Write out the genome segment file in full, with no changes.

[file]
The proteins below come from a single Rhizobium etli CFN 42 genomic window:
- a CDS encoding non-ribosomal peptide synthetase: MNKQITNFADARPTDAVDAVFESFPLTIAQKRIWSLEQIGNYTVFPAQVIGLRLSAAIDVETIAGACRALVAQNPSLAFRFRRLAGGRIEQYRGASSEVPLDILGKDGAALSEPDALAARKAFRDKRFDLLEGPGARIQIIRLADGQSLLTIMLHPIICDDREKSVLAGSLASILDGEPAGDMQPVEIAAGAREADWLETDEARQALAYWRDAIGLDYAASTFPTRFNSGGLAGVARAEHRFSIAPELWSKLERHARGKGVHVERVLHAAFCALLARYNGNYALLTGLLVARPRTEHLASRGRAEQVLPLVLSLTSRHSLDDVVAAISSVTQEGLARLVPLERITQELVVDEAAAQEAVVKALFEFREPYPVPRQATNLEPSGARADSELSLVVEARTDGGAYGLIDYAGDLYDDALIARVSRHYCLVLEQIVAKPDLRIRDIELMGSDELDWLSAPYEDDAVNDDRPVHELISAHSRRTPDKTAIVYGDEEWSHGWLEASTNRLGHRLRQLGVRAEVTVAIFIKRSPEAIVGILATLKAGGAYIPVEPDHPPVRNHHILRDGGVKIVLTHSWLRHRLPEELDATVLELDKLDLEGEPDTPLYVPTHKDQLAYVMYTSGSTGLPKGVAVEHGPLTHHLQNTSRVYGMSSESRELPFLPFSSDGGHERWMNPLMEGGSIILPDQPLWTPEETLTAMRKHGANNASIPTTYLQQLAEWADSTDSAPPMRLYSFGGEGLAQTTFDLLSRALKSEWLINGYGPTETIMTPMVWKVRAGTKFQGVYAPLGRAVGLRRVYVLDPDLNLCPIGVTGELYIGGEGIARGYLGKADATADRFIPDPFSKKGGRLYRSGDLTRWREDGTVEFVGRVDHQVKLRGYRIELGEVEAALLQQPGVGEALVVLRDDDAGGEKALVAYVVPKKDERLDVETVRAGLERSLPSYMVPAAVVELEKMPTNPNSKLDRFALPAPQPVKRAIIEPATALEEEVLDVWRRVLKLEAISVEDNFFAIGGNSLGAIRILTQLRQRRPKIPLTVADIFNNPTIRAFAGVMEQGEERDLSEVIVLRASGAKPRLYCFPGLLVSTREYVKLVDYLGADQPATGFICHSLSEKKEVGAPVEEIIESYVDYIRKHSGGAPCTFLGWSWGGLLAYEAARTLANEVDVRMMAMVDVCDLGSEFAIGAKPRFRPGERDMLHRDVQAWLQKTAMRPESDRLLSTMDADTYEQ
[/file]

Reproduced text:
The proteins below come from a single Rhizobium etli CFN 42 genomic window:
- a CDS encoding non-ribosomal peptide synthetase: MNKQITNFADARPTDAVDAVFESFPLTIAQKRIWSLEQIGNYTVFPAQVIGLRLSAAIDVETIAGACRALVAQNPSLAFRFRRLAGGRIEQYRGASSEVPLDILGKDGAALSEPDALAARKAFRDKRFDLLEGPGARIQIIRLADGQSLLTIMLHPIICDDREKSVLAGSLASILDGEPAGDMQPVEIAAGAREADWLETDEARQALAYWRDAIGLDYAASTFPTRFNSGGLAGVARAEHRFSIAPELWSKLERHARGKGVHVERVLHAAFCALLARYNGNYALLTGLLVARPRTEHLASRGRAEQVLPLVLSLTSRHSLDDVVAAISSVTQEGLARLVPLERITQELVVDEAAAQEAVVKALFEFREPYPVPRQATNLEPSGARADSELSLVVEARTDGGAYGLIDYAGDLYDDALIARVSRHYCLVLEQIVAKPDLRIRDIELMGSDELDWLSAPYEDDAVNDDRPVHELISAHSRRTPDKTAIVYGDEEWSHGWLEASTNRLGHRLRQLGVRAEVTVAIFIKRSPEAIVGILATLKAGGAYIPVEPDHPPVRNHHILRDGGVKIVLTHSWLRHRLPEELDATVLELDKLDLEGEPDTPLYVPTHKDQLAYVMYTSGSTGLPKGVAVEHGPLTHHLQNTSRVYGMSSESRELPFLPFSSDGGHERWMNPLMEGGSIILPDQPLWTPEETLTAMRKHGANNASIPTTYLQQLAEWADSTDSAPPMRLYSFGGEGLAQTTFDLLSRALKSEWLINGYGPTETIMTPMVWKVRAGTKFQGVYAPLGRAVGLRRVYVLDPDLNLCPIGVTGELYIGGEGIARGYLGKADATADRFIPDPFSKKGGRLYRSGDLTRWREDGTVEFVGRVDHQVKLRGYRIELGEVEAALLQQPGVGEALVVLRDDDAGGEKALVAYVVPKKDERLDVETVRAGLERSLPSYMVPAAVVELEKMPTNPNSKLDRFALPAPQPVKRAIIEPATALEEEVLDVWRRVLKLEAISVEDNFFAIGGNSLGAIRILTQLRQRRPKIPLTVADIFNNPTIRAFAGVMEQGEERDLSEVIVLRASGAKPRLYCFPGLLVSTREYVKLVDYLGADQPATGFICHSLSEKKEVGAPVEEIIESYVDYIRKHSGGAPCTFLGWSWGGLLAYEAARTLANEVDVRMMAMVDVCDLGSEFAIGAKPRFRPGERDMLHRDVQAWLQKTAMRPESDRLLSTMDADTYEQ